The Olympic Games are happening this week and next, which will tell you everything you need to know about where my head is for the next few days. I love the Olympic Games, for many reasons. But near the top of the list is that I love learning about how elite performers became elite. And while every athlete’s story is unique, there is a common thread that you hear over and over and over… they became really good at their sport by repetition (almost always from a young age) and by becoming a true student of their craft. There are no “casual” elite performers.
This idea is always reinforced by the former elite athlete who is on television, commenting on the competition. They give insights that few others could give, because in a previous Games they lived it. As I listen to their commentary, I am always struck by the things they notice that I would never notice, the way they speak about their sport, and specifically the vocabulary they use to break down the difference between great and less-than-great performances. They can diagnose what is happening, and then talk about it, in ways that very few others can.
The same is true with everything… an expert in combustion engines probably has a story about taking apart engines as a young kid, and they can look (or usually listen) to an engine, and notice things that others would never notice. And they have the vocabulary to talk about it.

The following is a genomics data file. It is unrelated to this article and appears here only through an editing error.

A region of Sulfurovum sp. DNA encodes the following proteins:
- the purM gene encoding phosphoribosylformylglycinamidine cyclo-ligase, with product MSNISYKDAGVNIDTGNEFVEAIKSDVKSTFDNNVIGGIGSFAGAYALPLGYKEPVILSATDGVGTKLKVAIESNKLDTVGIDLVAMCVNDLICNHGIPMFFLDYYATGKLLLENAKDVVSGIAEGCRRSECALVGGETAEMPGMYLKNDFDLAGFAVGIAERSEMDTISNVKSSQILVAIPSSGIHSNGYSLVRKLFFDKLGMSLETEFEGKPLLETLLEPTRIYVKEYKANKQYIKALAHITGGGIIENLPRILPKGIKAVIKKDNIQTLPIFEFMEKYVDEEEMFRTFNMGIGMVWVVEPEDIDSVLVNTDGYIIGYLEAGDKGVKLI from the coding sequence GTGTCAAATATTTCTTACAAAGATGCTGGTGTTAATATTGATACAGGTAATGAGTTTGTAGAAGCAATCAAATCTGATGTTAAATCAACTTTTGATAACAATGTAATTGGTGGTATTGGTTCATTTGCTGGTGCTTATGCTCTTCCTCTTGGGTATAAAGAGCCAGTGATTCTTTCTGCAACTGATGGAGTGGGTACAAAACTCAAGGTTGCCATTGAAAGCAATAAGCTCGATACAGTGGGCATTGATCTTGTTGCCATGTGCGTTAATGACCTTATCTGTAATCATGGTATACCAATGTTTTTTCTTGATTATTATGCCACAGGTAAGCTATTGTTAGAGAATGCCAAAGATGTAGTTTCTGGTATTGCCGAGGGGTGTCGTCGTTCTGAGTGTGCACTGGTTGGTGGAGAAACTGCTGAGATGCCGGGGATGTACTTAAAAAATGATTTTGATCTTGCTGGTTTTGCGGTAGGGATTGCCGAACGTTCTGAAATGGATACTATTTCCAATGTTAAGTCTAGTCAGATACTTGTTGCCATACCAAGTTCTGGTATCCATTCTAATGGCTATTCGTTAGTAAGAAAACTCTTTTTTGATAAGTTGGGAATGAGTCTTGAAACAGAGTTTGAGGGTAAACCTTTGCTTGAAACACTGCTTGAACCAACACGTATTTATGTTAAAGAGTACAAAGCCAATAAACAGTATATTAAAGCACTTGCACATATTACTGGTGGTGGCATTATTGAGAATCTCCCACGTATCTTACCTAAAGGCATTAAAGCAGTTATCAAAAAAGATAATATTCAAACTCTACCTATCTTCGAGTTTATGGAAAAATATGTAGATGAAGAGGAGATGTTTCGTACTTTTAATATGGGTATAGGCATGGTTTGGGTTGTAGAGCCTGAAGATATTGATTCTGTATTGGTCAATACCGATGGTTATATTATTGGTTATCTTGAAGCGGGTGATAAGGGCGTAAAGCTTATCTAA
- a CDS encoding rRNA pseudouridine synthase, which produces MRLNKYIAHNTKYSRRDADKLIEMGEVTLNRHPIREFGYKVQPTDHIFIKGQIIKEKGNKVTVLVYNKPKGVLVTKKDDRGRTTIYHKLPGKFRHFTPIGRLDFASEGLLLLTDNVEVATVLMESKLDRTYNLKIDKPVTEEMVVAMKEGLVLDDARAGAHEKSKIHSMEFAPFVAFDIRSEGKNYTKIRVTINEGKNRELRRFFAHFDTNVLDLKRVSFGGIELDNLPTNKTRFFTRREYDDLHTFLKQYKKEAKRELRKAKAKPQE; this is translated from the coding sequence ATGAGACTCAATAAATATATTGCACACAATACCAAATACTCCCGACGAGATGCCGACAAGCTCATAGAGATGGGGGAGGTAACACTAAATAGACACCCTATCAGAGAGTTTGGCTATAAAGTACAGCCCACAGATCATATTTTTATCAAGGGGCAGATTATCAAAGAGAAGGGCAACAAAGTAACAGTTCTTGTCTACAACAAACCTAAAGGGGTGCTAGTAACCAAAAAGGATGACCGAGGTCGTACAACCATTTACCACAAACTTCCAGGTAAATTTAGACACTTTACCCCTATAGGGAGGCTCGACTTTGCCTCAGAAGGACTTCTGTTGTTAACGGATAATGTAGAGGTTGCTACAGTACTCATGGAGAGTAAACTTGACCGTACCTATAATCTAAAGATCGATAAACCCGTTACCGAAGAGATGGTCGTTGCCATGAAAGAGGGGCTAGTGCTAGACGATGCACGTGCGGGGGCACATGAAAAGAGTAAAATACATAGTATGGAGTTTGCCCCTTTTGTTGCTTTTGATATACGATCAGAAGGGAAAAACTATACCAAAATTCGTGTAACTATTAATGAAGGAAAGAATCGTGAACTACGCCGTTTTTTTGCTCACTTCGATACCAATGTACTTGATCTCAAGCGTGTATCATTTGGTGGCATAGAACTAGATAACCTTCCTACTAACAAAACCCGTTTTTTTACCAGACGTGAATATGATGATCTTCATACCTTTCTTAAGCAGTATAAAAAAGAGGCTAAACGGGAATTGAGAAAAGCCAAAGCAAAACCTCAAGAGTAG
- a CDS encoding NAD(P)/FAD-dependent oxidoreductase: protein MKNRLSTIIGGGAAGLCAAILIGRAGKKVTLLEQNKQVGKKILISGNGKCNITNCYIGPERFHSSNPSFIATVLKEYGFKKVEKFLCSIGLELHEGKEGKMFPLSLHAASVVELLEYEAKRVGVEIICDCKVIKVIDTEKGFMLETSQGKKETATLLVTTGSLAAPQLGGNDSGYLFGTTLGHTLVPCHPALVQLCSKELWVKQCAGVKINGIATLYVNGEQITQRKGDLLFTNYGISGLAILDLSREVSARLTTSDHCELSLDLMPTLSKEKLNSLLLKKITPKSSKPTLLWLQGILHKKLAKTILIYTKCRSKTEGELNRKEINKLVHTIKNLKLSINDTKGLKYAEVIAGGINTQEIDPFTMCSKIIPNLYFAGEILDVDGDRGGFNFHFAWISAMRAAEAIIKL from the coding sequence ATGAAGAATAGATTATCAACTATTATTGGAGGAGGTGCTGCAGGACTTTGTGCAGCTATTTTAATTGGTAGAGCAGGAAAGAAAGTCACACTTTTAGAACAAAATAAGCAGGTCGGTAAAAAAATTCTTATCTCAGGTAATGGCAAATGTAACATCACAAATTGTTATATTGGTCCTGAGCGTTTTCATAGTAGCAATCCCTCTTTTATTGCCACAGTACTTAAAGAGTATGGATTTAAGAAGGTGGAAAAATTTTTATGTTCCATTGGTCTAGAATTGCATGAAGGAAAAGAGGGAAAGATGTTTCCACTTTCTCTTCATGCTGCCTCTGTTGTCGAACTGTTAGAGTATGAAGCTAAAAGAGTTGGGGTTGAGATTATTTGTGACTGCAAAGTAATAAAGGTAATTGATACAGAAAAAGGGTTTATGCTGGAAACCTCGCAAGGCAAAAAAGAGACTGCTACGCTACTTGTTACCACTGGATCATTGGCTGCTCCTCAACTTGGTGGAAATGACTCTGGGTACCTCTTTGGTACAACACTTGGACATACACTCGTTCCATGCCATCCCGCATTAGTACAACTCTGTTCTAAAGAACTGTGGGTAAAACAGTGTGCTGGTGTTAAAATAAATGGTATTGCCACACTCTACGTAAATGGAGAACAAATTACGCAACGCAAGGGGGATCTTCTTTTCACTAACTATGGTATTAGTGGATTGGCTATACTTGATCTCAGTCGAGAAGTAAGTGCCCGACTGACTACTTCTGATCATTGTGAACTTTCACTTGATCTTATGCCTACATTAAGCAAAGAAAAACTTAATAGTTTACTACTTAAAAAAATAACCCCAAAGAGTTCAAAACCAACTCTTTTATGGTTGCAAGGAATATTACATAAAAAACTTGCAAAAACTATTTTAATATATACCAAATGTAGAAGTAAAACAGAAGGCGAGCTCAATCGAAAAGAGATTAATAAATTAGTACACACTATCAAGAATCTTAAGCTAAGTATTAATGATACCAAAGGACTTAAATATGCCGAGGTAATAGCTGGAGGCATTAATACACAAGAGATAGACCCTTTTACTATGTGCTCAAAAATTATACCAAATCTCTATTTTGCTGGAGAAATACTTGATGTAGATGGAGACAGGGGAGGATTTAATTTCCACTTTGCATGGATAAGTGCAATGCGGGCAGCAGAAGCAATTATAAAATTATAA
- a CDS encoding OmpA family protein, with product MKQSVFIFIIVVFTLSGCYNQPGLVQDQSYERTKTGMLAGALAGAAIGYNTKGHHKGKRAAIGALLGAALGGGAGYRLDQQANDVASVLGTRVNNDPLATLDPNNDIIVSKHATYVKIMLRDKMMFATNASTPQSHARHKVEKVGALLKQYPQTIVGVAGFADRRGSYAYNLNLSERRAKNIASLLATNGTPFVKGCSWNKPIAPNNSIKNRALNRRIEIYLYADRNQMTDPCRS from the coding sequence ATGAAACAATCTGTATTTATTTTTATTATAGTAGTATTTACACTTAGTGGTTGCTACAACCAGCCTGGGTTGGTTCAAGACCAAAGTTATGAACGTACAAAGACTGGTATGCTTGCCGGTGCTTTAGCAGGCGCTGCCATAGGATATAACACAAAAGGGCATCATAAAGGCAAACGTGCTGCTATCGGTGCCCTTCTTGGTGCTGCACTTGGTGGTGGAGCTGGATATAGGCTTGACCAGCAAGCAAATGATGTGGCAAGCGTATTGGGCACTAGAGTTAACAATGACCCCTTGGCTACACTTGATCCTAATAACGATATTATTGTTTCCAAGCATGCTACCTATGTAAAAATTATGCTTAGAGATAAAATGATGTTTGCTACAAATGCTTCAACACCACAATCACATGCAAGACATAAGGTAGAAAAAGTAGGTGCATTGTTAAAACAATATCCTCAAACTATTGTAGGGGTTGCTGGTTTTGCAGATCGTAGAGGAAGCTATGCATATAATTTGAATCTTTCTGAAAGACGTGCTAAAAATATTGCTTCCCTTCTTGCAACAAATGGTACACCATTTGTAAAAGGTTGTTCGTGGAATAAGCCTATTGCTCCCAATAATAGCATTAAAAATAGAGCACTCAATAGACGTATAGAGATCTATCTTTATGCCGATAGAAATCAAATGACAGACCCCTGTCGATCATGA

Pick your craft or your skill, and you will see the same thing. A true expert is not only good at their craft… they also have a way of thinking about it and speaking about it that makes it easier to understand what is really going on. They can diagnose what is happening, and then explain their diagnosis.
The best speakers that I know not only present or communicate well in the workplace… they know why they are good at what they do. They are intentional. They can explain what they are doing, and why they are doing it. And when they listen to others speak, they can quickly get beyond generalities and explain specifically why a presentation worked or didn’t work.
Think about how often you have gotten feedback in the workplace that felt totally general and unhelpful. (As an aside, this is a comment I hear often in workshops… this is the first time I have ever gotten specific feedback. And think about how often others have asked YOU for feedback. Be honest. How often was the feedback specific enough to be valuable?
Here is what you can do… when you are listening to someone else speak or present, whether you like it or not, challenge yourself to think about why you like it or don’t like it. Pay attention to specifically what they are doing, or not doing, that is helping or hurting the performance. And as you do that, start to make a list of the things that more often than not lead to a good or a bad performance. That list will not only help you become better at the craft. It will make you a better diagnostician, who is able to coach others in a specific and helpful way.
Because no matter what you are trying to do, your true mastery will only come when you can do something well, repeatedly, AND be able to notice different elements of the performance and explain why something worked or didn’t. When you can see it and hear it, and talk about it, now you are a true master of the craft.
Have a great day!
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– Take too long to make decision?
– Fail to ask for what it wants or needs from you?
– Make things too complicated?
– Deliver unconvincing or disorganized presentations?
– Have new hires who are unprepared to communicate in the workplace?
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